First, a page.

I own the Big Mamajamba, the Hennessy Hex rain fly, and the mosquitohammock diamond rain fly. The diamond rain fly is long but when strong wind with rain blows my hammock tends to get wet on the ends. I had to add some tie downs on the sides to help keep that tarp from billowing up and down. The mamajamba and Hennessy hex are very similar in size and design except for material. If weight is not a concern, the Hennessy hex is well designed and well priced. One can save 5 to 8oz with the mamajamba. When I backpack or bicycle tour I tend to rotate between these two tarps. I like both.

    The big rain fly I would not recommend. While it may seem that a longer tarp would be advantageous, I have found the opposite to be true. If one has to hang a hammock between two trees that are 15 feet or longer apart, I have found that it is difficult to get longer tarps close to the hammock body. This is important in strong storms because the closer the tarp to the top of the hammock, the more rain protection offered. If the hammock ridgeline is 1.5 or 2+ feet below the tarp, then it is possible for the tarp to billow in wind thus allowing rain underneath. If the tarp is long enough to create doors on the end, then that would be helpful, but a long ridgeline on the tarp may make this difficult.

    In short, if you buy a tarp without doors, I recommend a tarp that is about 2 to 3 feet longer than the hammock (1 to 1.5 feet on each end). If you buy a tarp with doors, it can be longer, although better fitting tarps will still provide more protection.

    The new Hennessy monsoon and typhoons may also be worth considering. This fellow has posted three videos of the typhoon tarp with a warbonnet blackbird:

    http://www.youtube.com/user/Justaguyinnc

  7. #7
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    Quote Originally Posted by bwg View Post
    Hi --

    I own the Big Mamajamba, the Hennessy Hex rain fly, and the mosquitohammock diamond rain fly. The diamond rain fly is long but when strong wind with rain blows my hammock tends to get wet on the ends. I had to add some tie downs on the sides to help keep that tarp from billowing up and down. The mamajamba and Hennessy hex are very similar in size and design except for material. If weight is not a concern, the Hennessy hex is well designed and well priced. One can save 5 to 8oz with the mamajamba. When I backpack or bicycle tour I tend to rotate between these two tarps. I like both.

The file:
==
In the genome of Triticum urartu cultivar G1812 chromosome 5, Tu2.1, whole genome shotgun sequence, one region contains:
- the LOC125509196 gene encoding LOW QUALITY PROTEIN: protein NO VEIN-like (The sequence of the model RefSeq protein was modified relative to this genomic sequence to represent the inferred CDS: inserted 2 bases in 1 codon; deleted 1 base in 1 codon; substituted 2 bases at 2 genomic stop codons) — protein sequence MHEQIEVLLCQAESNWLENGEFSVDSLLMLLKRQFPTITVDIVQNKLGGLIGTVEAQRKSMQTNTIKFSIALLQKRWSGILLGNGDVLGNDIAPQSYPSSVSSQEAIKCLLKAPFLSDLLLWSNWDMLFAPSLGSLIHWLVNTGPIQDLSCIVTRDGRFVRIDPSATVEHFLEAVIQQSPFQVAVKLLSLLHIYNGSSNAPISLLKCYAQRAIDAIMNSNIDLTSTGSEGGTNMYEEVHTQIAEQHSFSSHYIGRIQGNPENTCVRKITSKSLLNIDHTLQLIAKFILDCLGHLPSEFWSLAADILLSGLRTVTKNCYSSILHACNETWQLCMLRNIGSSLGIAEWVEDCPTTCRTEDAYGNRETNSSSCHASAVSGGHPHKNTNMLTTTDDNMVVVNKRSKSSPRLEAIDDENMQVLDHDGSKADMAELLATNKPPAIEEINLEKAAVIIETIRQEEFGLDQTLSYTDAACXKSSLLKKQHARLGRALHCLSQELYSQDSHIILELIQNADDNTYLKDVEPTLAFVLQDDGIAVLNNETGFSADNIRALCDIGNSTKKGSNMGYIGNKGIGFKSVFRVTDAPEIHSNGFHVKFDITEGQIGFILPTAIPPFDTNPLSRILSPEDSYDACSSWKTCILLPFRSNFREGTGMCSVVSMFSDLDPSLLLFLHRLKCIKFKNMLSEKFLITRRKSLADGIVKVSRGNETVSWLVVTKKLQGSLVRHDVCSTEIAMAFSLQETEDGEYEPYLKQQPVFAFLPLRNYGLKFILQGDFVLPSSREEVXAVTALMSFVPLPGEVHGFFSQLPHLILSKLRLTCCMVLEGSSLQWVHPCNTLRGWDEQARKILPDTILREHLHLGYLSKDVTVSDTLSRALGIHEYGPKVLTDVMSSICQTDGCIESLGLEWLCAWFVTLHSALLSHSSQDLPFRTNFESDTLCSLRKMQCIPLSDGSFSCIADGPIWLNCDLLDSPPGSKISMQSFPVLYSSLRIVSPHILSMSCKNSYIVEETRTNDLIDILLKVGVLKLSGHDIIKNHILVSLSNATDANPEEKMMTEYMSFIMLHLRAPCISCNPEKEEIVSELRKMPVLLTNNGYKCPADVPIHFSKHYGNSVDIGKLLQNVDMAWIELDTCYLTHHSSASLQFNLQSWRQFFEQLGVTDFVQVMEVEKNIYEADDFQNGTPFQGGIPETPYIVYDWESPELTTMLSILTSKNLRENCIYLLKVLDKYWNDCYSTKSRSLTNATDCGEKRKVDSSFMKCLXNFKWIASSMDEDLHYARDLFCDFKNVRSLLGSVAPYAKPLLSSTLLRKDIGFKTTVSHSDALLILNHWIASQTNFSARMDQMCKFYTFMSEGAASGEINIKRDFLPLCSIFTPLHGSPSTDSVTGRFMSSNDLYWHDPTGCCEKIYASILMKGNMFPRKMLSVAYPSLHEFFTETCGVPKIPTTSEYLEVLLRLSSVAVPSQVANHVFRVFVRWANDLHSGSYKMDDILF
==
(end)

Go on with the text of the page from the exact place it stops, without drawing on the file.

The big rain fly I would not recommend. While it may seem that a longer tarp would be advantageous, I have found the opposite to be true. If one has to hang a hammock between two trees that are 15 feet or longer apart, I have found that it is difficult to get longer tarps close to the hammock body. This is important in strong storms because the closer the tarp to the top of the hammock, the more rain protection offered. If the hammock ridgeline is 1.5 or 2+ feet below the tarp, then it is possible for the tarp to billow in wind thus allowing rain underneath. If the tarp is long enough to create doors on the end, then that would be helpful, but a long ridgeline on the tarp may make this difficult.

    In short, if you buy a tarp without doors, I recommend a tarp that is about 2 to 3 feet longer than the hammock (1 to 1.5 feet on each end). If you buy a tarp with doors, it can be longer, although better fitting tarps will still provide more protection.

    The new Hennessy monsoon and typhoons may also be worth considering. This fellow has posted three videos of the typhoon tarp with a warbonnet blackbird:

    http://www.youtube.com/user/Justaguyinnc
    I watched quite a few of that guys youtube vids. Its the first positive one I've seen from him about the WBBB. He did a previous review of the 1.7 complaining about the ventilation.
    I saw a similar review from him on that same tarp with a mosquito hammock lol. I was looking at the Typoon also. Thanks for posting.


    EDIT: Sorry was running for work - so didn't get to write much/ think about details.

    Good point you raised there about the 'billowing factor' and tarp being closer to the hammock & doors etc.
    Now I can see, from the Photos of the MJB - how its shape would actually hug the hammock more than a regular rectangle - and can imagine a rectangle making almost a 'wind tunnel' now that you mention it.

    Perhaps it might be worth for me to take a spare 'tarp' when im camping, so i have a larger area just for general sun cover.
    Having a 2 in 1 tarp would be good also. So, eg. having BMJ, instead of a Typoon and Big tarp- but saying that 75 Typoon cover +60 Big tarp = $135 is still cheaper than $210 for BMJ with doorkit.

    The Typhoon tarp looks great and during heavy, flooding rain we weather we had in NSW this week- imagine myself inside one of them in an emergency situation in the wilderness.
    After thinking about it, if I really wanted to keep dry - tarp with the doorkit is the best option.

    Typoon
    - from what I've seen in the vid by 'justaguy' BB1.1 is compatible with this tarp. Looks promising- reasonable price also.
    I was considering getting the WBBB 1.7 - im about 175cm 200lb, didnt think 1.1 / 1.7 would make that much difference?
    Wonder if the 1.7 would fit in the Typoon?

    Monsoon - have not seen any reviews with BB for this tarp. The shape of this tarp looks bit better for collecting rain water.
    The Silnylon version of the Monsoon is 10 cheaper than the Typoon- As for versatility. Monsoon looks possibly - more versatile than the Typoon

    BMJ - as above everyone loves this one. With doorkit. Look like it total to $210 for the setup (including doorkit) though.
    (Mamajamba w/panel pulls: camo) $135 , BMJ doorkit - $75


    Summary - Monsoon and Typoon are attractive to me, as doorkits come with them for under $100 bucks!
    BMJ - 75 for just the doorkit ..think is marked up a bit too high.
    Last edited by camper_guy; 05-31-2011 at 05:46.